It may have been a stretch to think that Rico Verhoeven looked up to his Saturday opponent, Badr Hari, as he was making his way to the top of the kickboxing world, and when asked if this might be the case, the Glory heavyweight champion confirmed such a ludicrous notion.
“He was a good fighter, that's it,” Verhoeven said of his early impressions of Hari.
So Hari was no role model of his?
“Definitely not. It was like he had a totally different attitude and he approaches the sport totally different than I do. If you asked me the same question about Peter Aerts, I would say, ‘Yes, of course.' That's a man that I appreciate because of how he approaches the sport and tries to push the sport to the next level and doesn’t try to drag it down with himself.”
WATCH GLORY COLLISION: RICO VS BADR ON UFC FIGHT PASS SATURDAY
The 32-year-old Hari is known as the bad boy of kickboxing, with his outside the ring history as notable as what he’s done inside it over the course of his 16-year pro career. But it’s his status as a ferocious knockout artist with the menace of a prime Mike Tyson that has led him to 106 wins and 93 KOs in his 118 fights, and that has made his fight with Verhoeven a SuperFight some thought we would never see. And that includes Verhoeven.
“There was a point when I thought it wasn't gonna happen,” he said. “It was so quiet around Badr and he didn't really look in shape as well. So it looked like he wasn't gonna fight anymore. But he was talking about one more fight, and that's how it came about. People asked me if I would like to fight Badr. I said, 'Yeah, of course.' He's always saying that he's the best. I'm the best right now, so if he wants to be the best of this time as well, then he should face the best, and that's me.”
Verhoeven is not merely boasting. Owner of a 49-10-1 record as a pro, the Dutchman won the Glory heavyweight world championship tournament in October 2013 with a win over Daniel Ghita, took the world title with another victory over Ghita eight months later, and he’s successfully defended his crown five times. All before he turns 28 in April. The key to his success? Stellar technique and a steady pressure that can be unnerving to even the most experienced competitor.
“It's really played a big part of the success and that's what I'm always saying in all my interviews,” he said. “I want to push this sport towards a different level, so that it's not just fighting and trying to hurt each other, but going into a fight with a game plan and figuring out how I am going to neutralize my opponents - like chess. Instead of thinking I'm gonna throw this and he's going to throw something back, I'm thinking I'm gonna throw this, he's probably going to do this or that, and I'm going to try to miss that and I'm gonna do this, that and that, I'm gonna step away and I'm gonna attack again. (Laughs) So I think about steps three and four, and even five sometimes. That's the biggest difference. I'm always trying to be one step ahead of my opponents. I'm never comfortable at whatever level I'm at. I've been champion now for three years, and I'm still not comfortable.”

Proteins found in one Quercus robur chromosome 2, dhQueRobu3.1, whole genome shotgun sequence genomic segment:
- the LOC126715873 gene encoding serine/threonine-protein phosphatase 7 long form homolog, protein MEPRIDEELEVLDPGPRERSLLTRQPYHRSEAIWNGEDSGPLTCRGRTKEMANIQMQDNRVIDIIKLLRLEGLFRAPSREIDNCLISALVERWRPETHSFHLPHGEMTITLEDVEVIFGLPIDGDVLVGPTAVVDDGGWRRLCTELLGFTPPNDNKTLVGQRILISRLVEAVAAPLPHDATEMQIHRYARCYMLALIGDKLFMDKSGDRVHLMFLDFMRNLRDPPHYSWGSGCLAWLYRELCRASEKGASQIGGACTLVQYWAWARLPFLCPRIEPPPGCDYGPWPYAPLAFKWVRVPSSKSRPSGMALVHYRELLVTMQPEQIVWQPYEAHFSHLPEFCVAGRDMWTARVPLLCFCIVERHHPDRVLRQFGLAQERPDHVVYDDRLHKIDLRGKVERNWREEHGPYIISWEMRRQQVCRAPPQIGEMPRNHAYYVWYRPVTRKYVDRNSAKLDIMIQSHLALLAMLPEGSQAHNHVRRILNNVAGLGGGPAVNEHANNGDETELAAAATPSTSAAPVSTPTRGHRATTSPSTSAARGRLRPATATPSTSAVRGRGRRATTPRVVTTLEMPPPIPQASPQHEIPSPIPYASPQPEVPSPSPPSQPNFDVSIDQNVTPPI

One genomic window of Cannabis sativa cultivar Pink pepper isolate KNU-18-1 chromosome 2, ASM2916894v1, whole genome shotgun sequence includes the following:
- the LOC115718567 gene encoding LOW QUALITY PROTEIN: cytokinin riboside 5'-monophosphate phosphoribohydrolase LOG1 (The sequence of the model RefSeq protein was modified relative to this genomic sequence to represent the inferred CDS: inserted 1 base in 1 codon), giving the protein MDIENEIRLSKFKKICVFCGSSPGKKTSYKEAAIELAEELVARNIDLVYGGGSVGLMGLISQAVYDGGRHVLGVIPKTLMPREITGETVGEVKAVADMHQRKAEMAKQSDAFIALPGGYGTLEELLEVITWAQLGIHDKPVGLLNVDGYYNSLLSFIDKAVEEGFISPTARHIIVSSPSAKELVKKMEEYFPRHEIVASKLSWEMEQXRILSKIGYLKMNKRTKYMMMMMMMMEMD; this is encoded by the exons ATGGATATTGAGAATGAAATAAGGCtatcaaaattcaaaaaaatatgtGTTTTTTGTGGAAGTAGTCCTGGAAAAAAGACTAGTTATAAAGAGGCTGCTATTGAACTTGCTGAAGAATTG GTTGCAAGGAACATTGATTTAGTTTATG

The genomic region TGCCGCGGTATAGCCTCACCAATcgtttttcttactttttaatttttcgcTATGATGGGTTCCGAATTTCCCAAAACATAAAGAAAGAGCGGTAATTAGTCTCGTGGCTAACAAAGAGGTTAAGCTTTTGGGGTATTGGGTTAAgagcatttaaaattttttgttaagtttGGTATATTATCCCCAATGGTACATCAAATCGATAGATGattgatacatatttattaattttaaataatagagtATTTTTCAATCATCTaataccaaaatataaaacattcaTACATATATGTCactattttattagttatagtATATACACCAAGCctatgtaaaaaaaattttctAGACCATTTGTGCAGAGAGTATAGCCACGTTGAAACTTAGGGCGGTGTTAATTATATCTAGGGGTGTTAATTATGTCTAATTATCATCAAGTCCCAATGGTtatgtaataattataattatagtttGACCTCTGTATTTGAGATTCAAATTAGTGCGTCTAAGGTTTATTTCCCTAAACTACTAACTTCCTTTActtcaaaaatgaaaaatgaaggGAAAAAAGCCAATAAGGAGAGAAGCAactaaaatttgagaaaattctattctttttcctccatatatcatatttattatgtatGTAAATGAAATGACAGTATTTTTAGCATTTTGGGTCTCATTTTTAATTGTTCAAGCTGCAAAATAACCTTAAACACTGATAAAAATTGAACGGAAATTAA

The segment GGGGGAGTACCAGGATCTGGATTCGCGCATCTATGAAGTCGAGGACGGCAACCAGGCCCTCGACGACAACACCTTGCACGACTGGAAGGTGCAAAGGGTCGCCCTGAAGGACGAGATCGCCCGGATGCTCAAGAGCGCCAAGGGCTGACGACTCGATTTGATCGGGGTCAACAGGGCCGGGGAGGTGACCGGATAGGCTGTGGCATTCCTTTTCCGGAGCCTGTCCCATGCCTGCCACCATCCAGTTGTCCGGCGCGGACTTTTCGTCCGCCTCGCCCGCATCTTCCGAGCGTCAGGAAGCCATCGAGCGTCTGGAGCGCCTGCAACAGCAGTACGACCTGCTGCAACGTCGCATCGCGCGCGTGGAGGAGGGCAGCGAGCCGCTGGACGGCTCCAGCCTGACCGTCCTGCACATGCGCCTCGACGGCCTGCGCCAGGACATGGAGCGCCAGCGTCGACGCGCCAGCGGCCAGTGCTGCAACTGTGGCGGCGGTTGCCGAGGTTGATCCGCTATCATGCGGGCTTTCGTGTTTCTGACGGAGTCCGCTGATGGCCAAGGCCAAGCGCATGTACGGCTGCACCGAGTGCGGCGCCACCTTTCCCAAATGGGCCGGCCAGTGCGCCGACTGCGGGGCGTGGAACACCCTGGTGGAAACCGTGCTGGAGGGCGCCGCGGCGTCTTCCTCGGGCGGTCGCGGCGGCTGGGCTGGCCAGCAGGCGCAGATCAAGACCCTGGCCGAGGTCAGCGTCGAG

Saturday’s fight, which streams live on UFC.tv, is the big one though. Hari, though only five years older than the champion, represents the old school or world-class kickboxing. Verhoeven is the new breed, a young man thinking not just of the fight, but of taking his sport to new heights. In Holland, kickboxing can almost be equated to how baseball once was in the United States. Every kid knows about it, and practically everyone participates.
“It's getting close to that,” Verhoeven said. “In these last few years, I'm promoting this sport so well and I'm trying to show everybody that this sport is beautiful and what we're doing is sport. It's not just fighting and trying to f**k each other up. It is a sport and it has a game plan and a certain vision of approaching this sport and a respect towards your opponents as well. So I definitely see in these past years it's really getting close to that. For example, dads that would say, 'Hey, let's go to soccer,' now say 'Let's go to kickboxing class.'”
Hari may have a different vision, and he’s made it very clear in the lead up to Saturday night in Oberhausen, Germany that it is a fight, and that he’s out for blood. He’s already walked out of a press conference promoting the bout, and at Friday’s weigh-in, he was almost staring through Verhoeven with malicious intent. It’s made this a must-watch bout, but Verhoeven refuses to get caught up in any pre-fight gamesmanship.
“I never put emotion in a fight,” he said. “The only emotional fighter in the ring on the 10th of December is going to be him because he's going to get frustrated. I enjoy fighting. He says in his interviews that it's like surviving, and this and that and I want to knock him out and want to kill him. For me, I just enjoy this sport so much and I want to win. I want to show I'm the best in every way possible. Words don't hurt, so I don't really listen to what he's saying. I don't care.”
Verhoeven does know that this fight has a little bit extra tacked on to it, though, in terms of attention and hype. And he likes that part of it.
“For me, this is just another fight and another person, but what makes the biggest difference, especially here in Europe, are the people showing their attention towards this fight,” he said. “Normally, it's already pretty big, but now, people that you would never hear talking about kickboxing are talking about it now. Everywhere I go - the bakery, the supermarket, the shopping mall - people come up to me and want to talk about this fight.”
And right about now, he’s done talking. He just wants to hear that bell ring on Saturday.
“Badr talks so much,” Verhoeven muses. “I just hope he ran as many miles as he runs his mouth.”